So…the photo album…For decades a staple of the family room. Mom would show pictures of you when you were small to your date, and you would turn beet red and groan.
Before acid-free paper, images would fade over time. The tape or glue would become less effective, and the wayward photo or two would fall out of the picture book once it’s raised to eye level.
Now, this once loved method of preserving family history has been replaced with digital photography which requires no actual processing and printing. Gone are the days of pulling out a book to share portraits. Now you simply pull your phone from your pocket.
I believe photos have become less “real” as a result. Between cropping, editing, and filters, people don’t look as authentic as they used to in the albums. Seriously, do we always look that beautiful? And don’t get me started on selfies…
There are still a handful of people who stick to the authentic photo albums of yesteryear, but they are few and far between. I appreciate my mother for keeping this tradition alive in our family. How about in your family?
The alley…Before I lived in Orlando, the alley didn’t hold much attraction for me. When I was a child in Arizona, the alley was where the garbage truck drove past to pick up our rubbish. In South Florida, it was overgrown with weeds, stored bikes, and yes, the aforementioned trash. But then I moved to a quaint neighborhood in Orlando, and my love of the alley took shape.
The Orlando alley was very well kept and open, offering a great play area for the neighborhood kids. After a few months, I observed that the moms gathered to not just supervise children but to visit and sip on some vino. Now I liked that idea…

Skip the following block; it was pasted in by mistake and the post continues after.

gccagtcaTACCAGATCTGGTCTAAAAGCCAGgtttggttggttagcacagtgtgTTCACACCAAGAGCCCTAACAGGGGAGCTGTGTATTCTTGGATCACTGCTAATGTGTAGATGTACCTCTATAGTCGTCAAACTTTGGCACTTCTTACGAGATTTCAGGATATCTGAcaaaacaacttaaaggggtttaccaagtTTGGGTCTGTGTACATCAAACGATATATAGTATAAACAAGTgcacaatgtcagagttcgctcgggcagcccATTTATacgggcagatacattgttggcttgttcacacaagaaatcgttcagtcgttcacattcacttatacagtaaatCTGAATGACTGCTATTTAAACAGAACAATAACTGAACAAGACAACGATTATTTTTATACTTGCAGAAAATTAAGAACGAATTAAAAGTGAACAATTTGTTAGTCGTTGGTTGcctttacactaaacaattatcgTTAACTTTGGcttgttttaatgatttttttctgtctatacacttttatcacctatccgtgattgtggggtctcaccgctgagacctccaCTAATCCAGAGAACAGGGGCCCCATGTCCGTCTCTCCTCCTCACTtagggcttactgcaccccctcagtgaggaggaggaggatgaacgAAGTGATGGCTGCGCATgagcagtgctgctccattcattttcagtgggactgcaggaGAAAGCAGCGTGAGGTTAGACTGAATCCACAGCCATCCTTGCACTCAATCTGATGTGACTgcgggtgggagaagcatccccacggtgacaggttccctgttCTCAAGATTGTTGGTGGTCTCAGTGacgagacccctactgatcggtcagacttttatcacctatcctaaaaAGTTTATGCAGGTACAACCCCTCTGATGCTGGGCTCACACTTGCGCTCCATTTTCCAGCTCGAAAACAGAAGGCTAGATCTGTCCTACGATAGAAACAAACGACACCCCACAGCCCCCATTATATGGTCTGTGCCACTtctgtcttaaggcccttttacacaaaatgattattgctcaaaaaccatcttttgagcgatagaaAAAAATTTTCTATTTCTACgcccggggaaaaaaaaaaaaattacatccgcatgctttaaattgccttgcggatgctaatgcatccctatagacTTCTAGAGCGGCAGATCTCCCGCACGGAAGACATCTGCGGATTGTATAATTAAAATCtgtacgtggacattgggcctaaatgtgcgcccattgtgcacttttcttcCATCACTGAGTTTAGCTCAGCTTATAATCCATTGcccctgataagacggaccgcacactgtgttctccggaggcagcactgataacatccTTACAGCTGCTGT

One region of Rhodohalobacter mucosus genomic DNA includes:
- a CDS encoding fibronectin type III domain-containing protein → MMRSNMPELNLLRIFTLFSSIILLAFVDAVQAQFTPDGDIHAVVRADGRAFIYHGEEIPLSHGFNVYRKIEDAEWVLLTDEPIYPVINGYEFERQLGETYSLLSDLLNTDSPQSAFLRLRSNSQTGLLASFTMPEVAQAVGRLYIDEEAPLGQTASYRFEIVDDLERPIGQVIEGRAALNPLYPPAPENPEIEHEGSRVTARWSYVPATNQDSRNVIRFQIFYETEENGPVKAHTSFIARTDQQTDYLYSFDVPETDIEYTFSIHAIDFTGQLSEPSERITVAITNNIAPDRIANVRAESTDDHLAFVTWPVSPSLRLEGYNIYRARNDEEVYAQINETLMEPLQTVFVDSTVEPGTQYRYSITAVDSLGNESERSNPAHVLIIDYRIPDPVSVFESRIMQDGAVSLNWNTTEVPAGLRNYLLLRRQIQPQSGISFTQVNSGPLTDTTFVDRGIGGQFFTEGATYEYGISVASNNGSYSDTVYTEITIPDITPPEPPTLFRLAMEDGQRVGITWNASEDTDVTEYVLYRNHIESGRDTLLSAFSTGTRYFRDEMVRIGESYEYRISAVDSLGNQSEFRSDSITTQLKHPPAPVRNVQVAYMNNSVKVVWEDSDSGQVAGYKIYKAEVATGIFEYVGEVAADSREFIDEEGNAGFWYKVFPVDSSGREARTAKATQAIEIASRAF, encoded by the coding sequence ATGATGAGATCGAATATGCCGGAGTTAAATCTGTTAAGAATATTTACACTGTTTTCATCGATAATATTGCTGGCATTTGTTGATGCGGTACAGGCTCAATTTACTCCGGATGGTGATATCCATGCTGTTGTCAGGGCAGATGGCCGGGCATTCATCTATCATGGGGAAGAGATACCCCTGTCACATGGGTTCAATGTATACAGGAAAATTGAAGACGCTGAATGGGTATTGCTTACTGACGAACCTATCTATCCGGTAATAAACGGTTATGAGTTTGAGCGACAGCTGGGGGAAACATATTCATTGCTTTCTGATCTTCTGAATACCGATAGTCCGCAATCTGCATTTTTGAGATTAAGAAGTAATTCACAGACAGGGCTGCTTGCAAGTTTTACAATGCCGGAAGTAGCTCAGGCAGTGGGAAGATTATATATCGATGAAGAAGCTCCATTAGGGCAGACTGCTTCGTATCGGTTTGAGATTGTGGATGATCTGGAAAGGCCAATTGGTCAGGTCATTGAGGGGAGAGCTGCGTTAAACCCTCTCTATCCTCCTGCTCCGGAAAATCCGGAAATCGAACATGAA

So I joined the kids and the moms. At least a few times a week, we all ended up there. The kids played, the moms chatted, and we all formed what are turning into life long friendships.
So this morning, I took my dog out as usual. I observed Lily do what she has done 1000 times before. She went on the neverending quest for somewhere to take a piss.
So what is with dogs searching and searching and searching and searching for just the right spot to take a piss? She sniffs, sniffs, sniffs, and sniffs…Then she turns, turns, and turns some more. She starts to squat, but wait…That’s not the right spot. So she takes a whiff, takes a whiff, and takes a whiff again. She circles, circles, and starts to squat, but NO!!! After repeating this ritual a half a dozen times she finally finds just the spot, she squats and finally takes a piss.
Many say this is all part of a dog marking its territory. Could you imagine if humans participated in this interesting practice? In the case of men, they wouldn’t be looking for a place to piss, but a way to mark their territory as far women are concerned.
Imagine a man in a bar, searching for a woman he fancied. After an exhaustive search, he finds the one for him. Rather than go up and talk with her, all he’d have to do is piss on her bar stool. That’s his way of saying to the other fellows, “Stay away, she’s mine!” Ladies, wouldn’t that be a fun way to meet your prince charming?
Due to our politically correct environment, I have an important question:
Gathering around the dinner table is a wonderful way to wrap up the day and reconnect as a family. But like any good thing, eating as a family is a habit. If you’re not careful, you’ll gradually abandon this valuable family time.
That’s what happened to us. Schedules just got in the way of making the family dinner a priority. Someone is working late, or has a sporting activity, or has an event to attend. Before we knew it, we were eating our meals scattered about the house.
The tipping point came when my daughter filled her plate and departed to her bedroom for dining. That did it…
So I decided the holiday season was the ideal opportunity to correct this wrong. Christmas Eve came, we set the table, and broke bread as a family. The conversation flowed and the laughter was infectious. And the party continued as we cleared the table and did the dishes…together.
It was a repeat performance on Christmas night, and everyone agreed that enjoying meals as a family needed to be the norm and not the exception. So here we are on December 26th with a plan to dine again this evening at one table. Sure, we may occasionally find ourselves eating in shifts, but our new plan is that anyone present at meal time should meet at the dining room table.